The solution?

A more affordable route is to partner with an insurance company that has a microinsurance cell captive license, like Guardrisk, which requires a capital contribution of just R250 000. This is ideal for retailers, brands, or other concerns that also have no experience in insurance and will benefit from their insurance partner’s oversight (Read more about (“cell captive insurance”, a partnership that enables non-insurers to launch insurance without the high license fee or challenging compliance-related paperwork).

Barrier two: distribution cost and challenges

Traditionally insurance has always been distributed by brokers or crowded call centers, with a significant cost attached to both. With the revenue accruing from microinsurance being low to modest, you would need your distribution costs to be close to zero to get value out of your microinsurance product; you can’t be deploying a small army of brokers around the country.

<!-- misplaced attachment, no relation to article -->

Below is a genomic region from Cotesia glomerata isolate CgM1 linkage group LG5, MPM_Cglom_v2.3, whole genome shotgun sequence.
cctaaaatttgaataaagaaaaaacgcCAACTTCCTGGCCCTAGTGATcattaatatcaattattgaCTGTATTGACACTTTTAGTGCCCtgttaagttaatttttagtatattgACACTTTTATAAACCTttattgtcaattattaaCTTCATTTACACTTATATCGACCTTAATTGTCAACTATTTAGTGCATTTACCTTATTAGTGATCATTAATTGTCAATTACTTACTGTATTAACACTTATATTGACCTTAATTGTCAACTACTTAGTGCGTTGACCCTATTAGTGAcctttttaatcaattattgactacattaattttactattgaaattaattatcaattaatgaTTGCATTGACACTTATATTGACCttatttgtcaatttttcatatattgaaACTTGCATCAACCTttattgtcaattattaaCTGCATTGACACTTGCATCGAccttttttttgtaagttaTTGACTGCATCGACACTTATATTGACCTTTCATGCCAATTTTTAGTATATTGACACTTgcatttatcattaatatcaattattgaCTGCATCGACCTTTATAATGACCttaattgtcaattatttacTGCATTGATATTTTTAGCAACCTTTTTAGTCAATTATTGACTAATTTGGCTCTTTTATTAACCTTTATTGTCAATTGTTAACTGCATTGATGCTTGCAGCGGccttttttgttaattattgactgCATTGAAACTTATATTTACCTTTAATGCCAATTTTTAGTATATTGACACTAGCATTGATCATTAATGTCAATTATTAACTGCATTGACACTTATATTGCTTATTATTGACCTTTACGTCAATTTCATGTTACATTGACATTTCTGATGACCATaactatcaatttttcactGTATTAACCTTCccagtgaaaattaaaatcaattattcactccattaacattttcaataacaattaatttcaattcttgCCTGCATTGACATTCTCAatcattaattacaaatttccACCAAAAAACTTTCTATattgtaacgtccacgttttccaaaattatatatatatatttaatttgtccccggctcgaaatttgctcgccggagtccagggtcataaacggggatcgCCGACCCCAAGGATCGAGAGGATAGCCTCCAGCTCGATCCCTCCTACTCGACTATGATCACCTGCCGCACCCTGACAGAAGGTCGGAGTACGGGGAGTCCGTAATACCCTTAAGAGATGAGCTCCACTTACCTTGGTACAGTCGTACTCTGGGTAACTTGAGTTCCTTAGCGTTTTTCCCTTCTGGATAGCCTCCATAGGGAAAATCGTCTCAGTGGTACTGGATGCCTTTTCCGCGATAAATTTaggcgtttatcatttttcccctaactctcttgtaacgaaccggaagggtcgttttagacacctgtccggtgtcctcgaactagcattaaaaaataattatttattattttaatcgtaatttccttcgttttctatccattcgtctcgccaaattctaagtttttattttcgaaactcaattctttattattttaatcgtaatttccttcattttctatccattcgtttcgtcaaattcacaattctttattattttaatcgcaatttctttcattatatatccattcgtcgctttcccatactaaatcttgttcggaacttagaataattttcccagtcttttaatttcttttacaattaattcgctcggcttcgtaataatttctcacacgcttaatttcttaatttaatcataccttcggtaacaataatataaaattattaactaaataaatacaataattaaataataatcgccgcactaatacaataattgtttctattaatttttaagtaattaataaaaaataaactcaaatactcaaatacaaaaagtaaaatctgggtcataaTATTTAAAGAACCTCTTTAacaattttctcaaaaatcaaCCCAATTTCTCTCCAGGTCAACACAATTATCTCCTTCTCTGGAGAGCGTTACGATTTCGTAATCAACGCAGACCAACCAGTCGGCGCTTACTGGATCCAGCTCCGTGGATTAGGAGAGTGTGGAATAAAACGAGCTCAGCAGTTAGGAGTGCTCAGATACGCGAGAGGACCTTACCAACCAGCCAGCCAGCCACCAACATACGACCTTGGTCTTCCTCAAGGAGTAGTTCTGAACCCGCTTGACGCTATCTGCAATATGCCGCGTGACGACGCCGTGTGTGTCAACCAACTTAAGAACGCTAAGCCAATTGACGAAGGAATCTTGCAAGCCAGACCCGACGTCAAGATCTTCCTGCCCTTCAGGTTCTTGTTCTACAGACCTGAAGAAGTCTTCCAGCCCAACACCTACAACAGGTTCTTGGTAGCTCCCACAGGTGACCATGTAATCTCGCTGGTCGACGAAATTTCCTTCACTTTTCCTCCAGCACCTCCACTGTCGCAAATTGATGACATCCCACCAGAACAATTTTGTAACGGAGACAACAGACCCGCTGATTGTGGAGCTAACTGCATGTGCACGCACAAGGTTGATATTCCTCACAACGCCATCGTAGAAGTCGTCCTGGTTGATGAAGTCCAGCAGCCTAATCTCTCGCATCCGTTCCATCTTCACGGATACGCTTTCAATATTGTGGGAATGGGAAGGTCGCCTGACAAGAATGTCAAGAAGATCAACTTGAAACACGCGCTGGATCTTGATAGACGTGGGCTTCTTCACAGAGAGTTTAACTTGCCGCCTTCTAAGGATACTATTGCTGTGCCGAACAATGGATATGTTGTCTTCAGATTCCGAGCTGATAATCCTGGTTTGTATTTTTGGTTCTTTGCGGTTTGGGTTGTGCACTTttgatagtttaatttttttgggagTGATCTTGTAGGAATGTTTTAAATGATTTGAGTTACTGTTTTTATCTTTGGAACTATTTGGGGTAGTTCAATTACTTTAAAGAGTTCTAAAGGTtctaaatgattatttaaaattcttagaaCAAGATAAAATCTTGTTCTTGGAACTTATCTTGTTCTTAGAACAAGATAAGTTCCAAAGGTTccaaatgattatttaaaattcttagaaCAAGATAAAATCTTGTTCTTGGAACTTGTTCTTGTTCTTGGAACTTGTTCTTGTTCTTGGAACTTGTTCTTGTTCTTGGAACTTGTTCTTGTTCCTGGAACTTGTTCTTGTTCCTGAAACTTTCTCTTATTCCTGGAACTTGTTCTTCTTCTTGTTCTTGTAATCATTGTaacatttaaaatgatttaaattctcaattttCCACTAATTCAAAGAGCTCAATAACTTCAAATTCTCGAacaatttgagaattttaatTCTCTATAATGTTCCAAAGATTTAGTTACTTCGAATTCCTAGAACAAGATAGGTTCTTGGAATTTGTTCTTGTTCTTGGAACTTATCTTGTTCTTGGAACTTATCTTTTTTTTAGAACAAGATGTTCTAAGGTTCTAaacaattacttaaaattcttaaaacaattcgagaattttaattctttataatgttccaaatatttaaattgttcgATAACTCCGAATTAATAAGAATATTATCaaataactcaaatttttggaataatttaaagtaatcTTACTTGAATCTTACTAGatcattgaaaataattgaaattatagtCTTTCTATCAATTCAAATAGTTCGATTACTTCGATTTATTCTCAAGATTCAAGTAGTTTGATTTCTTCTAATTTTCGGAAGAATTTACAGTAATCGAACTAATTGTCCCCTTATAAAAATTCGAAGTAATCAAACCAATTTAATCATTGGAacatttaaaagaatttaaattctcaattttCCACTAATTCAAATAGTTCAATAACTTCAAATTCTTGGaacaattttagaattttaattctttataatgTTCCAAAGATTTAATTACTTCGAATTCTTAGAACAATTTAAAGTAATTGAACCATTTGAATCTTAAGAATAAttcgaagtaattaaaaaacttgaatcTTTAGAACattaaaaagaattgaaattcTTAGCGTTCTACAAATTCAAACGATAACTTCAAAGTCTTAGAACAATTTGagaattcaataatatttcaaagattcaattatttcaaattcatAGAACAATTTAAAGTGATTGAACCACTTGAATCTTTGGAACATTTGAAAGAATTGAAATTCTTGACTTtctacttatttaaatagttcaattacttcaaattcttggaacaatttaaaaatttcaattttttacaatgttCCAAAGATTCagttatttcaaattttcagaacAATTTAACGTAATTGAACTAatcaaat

The solution?

It lies primarily in the palm of your hand. Through mobile phones, microinsurance can be digitized and engineered to reach people almost anywhere, whether through smartphone apps like WhatsApp, or cost-free unstructured supplementary service data (USSD) on old-fashioned feature phones – which are still more prevalent than smartphones in South Africa’s lower-income and rural communities. In the digital era, the distance between insurers and consumers has been bridged, removing the need for brokers in the field.

As mobile phone penetration in Africa continues to accelerate in the coming years, it promises to stimulate an increasing rate of policy take-up, making the “modest” revenue accruing from microinsurance anything but.